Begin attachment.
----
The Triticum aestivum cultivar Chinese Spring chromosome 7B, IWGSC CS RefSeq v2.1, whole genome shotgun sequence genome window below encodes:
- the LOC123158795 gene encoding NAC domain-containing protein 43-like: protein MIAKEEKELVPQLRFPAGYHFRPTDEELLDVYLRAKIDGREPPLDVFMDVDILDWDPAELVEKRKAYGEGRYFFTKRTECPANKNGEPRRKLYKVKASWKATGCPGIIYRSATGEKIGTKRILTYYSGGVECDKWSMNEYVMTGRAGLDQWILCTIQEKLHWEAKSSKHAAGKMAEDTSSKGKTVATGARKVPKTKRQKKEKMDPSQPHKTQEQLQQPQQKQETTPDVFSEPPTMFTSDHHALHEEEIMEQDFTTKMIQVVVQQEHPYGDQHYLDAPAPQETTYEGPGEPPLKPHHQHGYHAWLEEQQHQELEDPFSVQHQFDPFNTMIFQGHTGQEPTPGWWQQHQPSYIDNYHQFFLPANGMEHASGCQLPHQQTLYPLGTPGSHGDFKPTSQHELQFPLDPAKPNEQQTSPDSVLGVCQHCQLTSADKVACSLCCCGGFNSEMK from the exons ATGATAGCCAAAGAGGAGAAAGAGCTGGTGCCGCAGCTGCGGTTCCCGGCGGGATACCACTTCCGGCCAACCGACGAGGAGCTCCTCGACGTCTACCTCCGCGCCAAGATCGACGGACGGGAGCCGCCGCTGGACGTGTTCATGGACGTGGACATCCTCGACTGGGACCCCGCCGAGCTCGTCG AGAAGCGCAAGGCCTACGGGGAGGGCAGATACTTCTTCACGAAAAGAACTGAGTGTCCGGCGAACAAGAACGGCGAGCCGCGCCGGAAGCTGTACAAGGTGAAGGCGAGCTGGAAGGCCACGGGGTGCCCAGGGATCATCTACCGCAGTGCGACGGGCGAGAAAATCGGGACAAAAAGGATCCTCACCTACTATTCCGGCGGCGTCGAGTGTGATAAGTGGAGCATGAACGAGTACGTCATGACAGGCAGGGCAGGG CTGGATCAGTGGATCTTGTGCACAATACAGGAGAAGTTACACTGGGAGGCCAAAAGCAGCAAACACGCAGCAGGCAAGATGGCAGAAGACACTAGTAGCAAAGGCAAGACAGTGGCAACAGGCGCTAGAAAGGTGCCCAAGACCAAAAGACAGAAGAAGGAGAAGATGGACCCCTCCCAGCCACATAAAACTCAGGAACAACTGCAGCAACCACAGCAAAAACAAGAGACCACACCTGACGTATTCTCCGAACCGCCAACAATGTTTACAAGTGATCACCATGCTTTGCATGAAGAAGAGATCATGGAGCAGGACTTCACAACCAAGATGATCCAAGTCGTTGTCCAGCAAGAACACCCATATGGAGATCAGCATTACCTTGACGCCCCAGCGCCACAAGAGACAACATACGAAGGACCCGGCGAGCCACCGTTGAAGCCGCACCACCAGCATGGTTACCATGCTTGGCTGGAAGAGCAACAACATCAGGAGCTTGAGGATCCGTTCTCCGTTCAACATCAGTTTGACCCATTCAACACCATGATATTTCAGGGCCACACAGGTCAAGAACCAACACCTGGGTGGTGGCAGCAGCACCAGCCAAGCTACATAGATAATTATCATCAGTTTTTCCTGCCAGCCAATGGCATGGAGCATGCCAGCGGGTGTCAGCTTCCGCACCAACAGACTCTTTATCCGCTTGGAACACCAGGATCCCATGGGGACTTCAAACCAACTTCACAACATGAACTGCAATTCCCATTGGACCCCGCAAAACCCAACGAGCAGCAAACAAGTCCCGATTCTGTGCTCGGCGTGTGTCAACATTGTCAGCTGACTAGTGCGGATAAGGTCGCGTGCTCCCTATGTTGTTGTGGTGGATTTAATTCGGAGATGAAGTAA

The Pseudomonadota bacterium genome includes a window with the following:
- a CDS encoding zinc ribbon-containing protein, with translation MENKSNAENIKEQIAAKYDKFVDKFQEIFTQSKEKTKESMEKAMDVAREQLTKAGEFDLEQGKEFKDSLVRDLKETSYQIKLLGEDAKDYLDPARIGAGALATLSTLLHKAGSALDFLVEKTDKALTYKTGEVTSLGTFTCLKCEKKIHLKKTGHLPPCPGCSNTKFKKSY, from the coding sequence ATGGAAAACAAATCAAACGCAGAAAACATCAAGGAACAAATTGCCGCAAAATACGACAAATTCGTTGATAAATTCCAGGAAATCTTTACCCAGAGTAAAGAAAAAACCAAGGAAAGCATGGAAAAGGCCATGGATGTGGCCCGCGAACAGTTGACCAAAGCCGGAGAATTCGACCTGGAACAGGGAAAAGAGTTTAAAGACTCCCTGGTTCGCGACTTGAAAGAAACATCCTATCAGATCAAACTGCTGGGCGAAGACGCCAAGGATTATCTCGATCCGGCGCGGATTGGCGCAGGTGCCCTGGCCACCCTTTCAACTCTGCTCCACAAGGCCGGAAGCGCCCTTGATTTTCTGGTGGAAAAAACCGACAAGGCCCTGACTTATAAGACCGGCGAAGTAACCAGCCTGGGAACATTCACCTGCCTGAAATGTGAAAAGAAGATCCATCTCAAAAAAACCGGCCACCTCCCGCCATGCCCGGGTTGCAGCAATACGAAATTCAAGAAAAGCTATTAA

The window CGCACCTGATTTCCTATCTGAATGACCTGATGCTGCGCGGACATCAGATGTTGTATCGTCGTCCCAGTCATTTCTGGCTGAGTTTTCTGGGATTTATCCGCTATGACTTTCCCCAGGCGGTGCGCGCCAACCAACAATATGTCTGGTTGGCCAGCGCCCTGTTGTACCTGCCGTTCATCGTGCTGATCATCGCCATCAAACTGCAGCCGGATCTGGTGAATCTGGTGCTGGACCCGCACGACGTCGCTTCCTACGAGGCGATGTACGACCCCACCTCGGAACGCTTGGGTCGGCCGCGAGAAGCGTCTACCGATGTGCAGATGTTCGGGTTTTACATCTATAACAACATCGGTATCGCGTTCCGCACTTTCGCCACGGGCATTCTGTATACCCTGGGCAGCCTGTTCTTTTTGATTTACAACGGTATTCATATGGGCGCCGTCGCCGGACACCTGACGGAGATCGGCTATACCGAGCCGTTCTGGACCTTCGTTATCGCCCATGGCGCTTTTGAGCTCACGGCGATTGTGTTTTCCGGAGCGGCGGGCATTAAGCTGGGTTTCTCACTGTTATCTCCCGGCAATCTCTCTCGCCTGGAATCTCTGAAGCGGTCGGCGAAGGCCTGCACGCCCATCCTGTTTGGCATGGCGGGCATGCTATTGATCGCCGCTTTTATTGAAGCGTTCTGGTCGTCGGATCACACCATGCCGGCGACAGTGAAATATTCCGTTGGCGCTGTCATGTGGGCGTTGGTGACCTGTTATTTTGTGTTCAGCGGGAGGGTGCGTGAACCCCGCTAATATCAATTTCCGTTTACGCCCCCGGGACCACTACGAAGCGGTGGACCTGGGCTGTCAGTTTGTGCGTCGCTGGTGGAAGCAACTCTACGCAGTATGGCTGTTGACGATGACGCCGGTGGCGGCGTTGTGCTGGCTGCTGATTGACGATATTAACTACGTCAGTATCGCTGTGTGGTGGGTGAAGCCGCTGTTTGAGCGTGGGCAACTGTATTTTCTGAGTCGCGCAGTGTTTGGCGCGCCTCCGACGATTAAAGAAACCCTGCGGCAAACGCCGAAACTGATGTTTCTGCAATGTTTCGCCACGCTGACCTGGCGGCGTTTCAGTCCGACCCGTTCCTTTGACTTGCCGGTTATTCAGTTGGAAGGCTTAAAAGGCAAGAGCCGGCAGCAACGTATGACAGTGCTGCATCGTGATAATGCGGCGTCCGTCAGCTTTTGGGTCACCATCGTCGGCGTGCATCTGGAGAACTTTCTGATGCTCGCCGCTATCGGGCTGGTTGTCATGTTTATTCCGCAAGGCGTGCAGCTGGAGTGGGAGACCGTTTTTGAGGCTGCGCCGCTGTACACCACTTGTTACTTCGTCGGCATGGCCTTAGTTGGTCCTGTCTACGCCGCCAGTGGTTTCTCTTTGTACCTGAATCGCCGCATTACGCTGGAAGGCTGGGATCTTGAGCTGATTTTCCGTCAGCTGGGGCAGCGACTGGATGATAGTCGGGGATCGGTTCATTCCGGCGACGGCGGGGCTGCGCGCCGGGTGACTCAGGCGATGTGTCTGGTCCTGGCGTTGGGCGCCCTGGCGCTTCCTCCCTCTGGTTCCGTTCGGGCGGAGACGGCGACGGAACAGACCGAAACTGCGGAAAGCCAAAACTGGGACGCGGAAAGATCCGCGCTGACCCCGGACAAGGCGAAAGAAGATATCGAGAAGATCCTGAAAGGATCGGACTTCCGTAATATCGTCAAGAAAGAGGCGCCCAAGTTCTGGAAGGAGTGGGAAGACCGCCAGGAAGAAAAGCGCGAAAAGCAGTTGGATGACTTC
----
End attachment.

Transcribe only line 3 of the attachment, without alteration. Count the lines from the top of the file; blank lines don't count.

The Pseudomonadota bacterium genome includes a window with the following: